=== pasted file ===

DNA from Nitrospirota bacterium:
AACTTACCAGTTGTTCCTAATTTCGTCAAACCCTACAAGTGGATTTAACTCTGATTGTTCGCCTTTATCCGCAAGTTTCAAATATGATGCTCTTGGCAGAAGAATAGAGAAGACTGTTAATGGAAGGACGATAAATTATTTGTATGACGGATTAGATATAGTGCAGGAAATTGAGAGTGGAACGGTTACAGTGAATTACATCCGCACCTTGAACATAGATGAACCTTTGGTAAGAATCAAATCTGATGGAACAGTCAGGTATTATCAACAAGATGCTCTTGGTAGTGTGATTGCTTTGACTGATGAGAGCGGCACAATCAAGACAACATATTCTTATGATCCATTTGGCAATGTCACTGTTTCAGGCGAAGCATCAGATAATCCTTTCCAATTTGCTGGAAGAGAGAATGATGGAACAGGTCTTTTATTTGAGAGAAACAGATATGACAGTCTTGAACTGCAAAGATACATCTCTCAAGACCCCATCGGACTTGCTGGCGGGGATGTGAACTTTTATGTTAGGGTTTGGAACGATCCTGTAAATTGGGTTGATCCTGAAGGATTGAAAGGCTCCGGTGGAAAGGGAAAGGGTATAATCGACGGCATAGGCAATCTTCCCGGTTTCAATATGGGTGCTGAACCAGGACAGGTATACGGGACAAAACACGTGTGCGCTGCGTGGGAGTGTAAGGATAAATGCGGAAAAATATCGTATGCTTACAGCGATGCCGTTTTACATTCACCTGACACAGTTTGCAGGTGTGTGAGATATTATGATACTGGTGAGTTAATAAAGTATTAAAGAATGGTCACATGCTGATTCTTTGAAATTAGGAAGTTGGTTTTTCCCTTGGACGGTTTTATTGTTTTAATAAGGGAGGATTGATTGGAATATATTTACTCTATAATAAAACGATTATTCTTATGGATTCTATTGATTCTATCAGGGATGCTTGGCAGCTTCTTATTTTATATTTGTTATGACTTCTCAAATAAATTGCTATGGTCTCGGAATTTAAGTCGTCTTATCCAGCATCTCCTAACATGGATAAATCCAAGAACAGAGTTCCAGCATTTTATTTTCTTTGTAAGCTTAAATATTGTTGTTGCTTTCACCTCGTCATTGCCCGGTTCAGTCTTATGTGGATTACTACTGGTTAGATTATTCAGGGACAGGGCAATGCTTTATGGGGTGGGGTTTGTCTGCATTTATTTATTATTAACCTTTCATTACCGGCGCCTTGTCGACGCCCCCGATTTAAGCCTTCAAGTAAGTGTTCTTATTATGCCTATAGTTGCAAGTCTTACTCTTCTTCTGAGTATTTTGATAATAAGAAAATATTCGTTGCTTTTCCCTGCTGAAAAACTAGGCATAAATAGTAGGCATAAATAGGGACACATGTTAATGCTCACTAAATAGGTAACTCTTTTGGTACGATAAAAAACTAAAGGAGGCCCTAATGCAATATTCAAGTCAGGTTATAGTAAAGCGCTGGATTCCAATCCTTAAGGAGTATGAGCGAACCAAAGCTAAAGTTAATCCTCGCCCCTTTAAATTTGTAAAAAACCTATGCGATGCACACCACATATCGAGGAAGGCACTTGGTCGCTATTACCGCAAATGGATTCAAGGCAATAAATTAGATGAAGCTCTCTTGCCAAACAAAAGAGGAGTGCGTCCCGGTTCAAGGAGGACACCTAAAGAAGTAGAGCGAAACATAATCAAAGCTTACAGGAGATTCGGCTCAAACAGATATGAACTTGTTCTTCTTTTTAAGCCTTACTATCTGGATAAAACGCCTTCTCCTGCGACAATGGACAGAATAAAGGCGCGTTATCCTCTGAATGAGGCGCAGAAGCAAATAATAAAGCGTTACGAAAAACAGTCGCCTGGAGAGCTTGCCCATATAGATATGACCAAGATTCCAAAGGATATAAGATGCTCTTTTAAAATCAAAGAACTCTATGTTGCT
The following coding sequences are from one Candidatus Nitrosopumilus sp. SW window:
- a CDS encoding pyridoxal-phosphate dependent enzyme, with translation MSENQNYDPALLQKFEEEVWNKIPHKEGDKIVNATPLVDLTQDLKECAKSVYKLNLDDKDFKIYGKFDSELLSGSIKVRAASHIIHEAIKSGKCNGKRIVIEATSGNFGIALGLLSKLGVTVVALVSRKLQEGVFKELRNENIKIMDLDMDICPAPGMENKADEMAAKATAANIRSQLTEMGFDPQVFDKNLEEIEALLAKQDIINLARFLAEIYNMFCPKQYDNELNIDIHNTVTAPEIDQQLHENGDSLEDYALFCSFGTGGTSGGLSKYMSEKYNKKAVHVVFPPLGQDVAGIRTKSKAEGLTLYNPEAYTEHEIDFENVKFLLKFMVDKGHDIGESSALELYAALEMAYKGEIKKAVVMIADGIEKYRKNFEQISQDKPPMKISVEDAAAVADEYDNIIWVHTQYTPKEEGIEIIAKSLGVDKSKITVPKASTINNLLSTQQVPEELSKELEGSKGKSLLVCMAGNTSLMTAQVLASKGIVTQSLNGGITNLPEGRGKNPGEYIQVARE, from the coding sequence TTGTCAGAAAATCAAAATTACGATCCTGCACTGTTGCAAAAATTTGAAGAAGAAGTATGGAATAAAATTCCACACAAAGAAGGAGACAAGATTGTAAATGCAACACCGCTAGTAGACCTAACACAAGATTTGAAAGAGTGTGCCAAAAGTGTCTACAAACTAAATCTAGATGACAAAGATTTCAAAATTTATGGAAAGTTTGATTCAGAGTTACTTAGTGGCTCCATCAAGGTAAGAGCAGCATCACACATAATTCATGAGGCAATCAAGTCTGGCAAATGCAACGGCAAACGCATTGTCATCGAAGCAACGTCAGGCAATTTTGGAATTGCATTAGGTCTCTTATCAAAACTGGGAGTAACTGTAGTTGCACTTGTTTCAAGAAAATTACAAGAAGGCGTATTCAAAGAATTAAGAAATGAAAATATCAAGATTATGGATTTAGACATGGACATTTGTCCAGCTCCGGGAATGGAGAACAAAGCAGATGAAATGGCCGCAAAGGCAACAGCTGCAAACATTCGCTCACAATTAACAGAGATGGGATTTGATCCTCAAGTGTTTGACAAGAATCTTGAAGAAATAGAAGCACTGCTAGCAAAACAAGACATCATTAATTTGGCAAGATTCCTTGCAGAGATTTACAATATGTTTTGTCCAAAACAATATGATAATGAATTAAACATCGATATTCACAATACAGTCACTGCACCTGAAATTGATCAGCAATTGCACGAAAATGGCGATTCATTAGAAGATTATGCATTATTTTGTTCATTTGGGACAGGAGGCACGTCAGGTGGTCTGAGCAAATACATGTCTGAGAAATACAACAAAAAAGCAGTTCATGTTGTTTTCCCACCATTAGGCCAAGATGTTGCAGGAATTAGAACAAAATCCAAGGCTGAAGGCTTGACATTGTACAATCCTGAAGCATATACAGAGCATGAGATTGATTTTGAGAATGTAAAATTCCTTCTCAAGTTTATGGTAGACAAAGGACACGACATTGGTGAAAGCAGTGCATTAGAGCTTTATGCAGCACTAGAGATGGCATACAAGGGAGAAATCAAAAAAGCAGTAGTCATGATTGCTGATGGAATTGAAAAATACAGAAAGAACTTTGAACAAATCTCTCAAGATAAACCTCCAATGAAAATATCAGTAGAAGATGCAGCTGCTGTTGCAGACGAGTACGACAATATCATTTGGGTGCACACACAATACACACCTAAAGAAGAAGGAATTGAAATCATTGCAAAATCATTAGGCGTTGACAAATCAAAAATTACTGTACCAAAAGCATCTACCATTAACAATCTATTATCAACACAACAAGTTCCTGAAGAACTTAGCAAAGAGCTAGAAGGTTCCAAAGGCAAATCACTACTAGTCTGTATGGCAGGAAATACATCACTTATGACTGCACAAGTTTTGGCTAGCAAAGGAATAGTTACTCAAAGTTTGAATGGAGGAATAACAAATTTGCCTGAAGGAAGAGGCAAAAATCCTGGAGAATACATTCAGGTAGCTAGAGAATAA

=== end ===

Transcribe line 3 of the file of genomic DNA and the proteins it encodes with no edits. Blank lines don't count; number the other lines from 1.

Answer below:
The following coding sequences are from one Candidatus Nitrosopumilus sp. SW window: